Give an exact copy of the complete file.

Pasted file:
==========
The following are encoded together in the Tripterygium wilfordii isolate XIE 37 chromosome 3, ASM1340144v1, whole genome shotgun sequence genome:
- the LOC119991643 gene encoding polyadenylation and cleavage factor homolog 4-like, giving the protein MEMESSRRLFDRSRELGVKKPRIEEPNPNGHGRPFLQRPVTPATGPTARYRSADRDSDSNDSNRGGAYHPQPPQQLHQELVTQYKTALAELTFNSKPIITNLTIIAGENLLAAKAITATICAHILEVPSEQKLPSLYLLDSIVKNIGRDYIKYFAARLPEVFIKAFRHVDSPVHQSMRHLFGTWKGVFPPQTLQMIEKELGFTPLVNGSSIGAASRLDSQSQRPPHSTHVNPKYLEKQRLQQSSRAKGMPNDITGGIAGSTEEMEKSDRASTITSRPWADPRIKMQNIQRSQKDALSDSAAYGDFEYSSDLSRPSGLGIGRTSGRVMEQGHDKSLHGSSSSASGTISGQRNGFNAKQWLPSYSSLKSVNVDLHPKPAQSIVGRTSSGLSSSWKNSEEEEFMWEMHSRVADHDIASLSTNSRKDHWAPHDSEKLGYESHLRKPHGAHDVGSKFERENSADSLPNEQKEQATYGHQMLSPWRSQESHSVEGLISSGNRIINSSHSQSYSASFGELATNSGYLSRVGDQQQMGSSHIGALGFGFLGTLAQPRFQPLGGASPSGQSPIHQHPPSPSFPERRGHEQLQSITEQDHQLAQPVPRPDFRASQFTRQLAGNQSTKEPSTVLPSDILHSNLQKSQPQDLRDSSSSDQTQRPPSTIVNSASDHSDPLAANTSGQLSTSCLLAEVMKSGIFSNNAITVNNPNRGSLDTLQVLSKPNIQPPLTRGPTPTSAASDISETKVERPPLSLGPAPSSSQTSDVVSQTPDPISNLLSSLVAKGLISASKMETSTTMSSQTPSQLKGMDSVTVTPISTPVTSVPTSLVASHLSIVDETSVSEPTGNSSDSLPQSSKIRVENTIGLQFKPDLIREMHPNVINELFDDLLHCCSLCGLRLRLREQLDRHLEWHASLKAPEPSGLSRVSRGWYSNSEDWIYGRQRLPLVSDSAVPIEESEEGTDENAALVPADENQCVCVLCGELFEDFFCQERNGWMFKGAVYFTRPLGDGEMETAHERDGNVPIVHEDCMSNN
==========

The following are encoded together in the Tripterygium wilfordii isolate XIE 37 chromosome 3, ASM1340144v1, whole genome shotgun sequence genome:
- the LOC119991643 gene encoding polyadenylation and cleavage factor homolog 4-like, giving the protein MEMESSRRLFDRSRELGVKKPRIEEPNPNGHGRPFLQRPVTPATGPTARYRSADRDSDSNDSNRGGAYHPQPPQQLHQELVTQYKTALAELTFNSKPIITNLTIIAGENLLAAKAITATICAHILEVPSEQKLPSLYLLDSIVKNIGRDYIKYFAARLPEVFIKAFRHVDSPVHQSMRHLFGTWKGVFPPQTLQMIEKELGFTPLVNGSSIGAASRLDSQSQRPPHSTHVNPKYLEKQRLQQSSRAKGMPNDITGGIAGSTEEMEKSDRASTITSRPWADPRIKMQNIQRSQKDALSDSAAYGDFEYSSDLSRPSGLGIGRTSGRVMEQGHDKSLHGSSSSASGTISGQRNGFNAKQWLPSYSSLKSVNVDLHPKPAQSIVGRTSSGLSSSWKNSEEEEFMWEMHSRVADHDIASLSTNSRKDHWAPHDSEKLGYESHLRKPHGAHDVGSKFERENSADSLPNEQKEQATYGHQMLSPWRSQESHSVEGLISSGNRIINSSHSQSYSASFGELATNSGYLSRVGDQQQMGSSHIGALGFGFLGTLAQPRFQPLGGASPSGQSPIHQHPPSPSFPERRGHEQLQSITEQDHQLAQPVPRPDFRASQFTRQLAGNQSTKEPSTVLPSDILHSNLQKSQPQDLRDSSSSDQTQRPPSTIVNSASDHSDPLAANTSGQLSTSCLLAEVMKSGIFSNNAITVNNPNRGSLDTLQVLSKPNIQPPLTRGPTPTSAASDISETKVERPPLSLGPAPSSSQTSDVVSQTPDPISNLLSSLVAKGLISASKMETSTTMSSQTPSQLKGMDSVTVTPISTPVTSVPTSLVASHLSIVDETSVSEPTGNSSDSLPQSSKIRVENTIGLQFKPDLIREMHPNVINELFDDLLHCCSLCGLRLRLREQLDRHLEWHASLKAPEPSGLSRVSRGWYSNSEDWIYGRQRLPLVSDSAVPIEESEEGTDENAALVPADENQCVCVLCGELFEDFFCQERNGWMFKGAVYFTRPLGDGEMETAHERDGNVPIVHEDCMSNN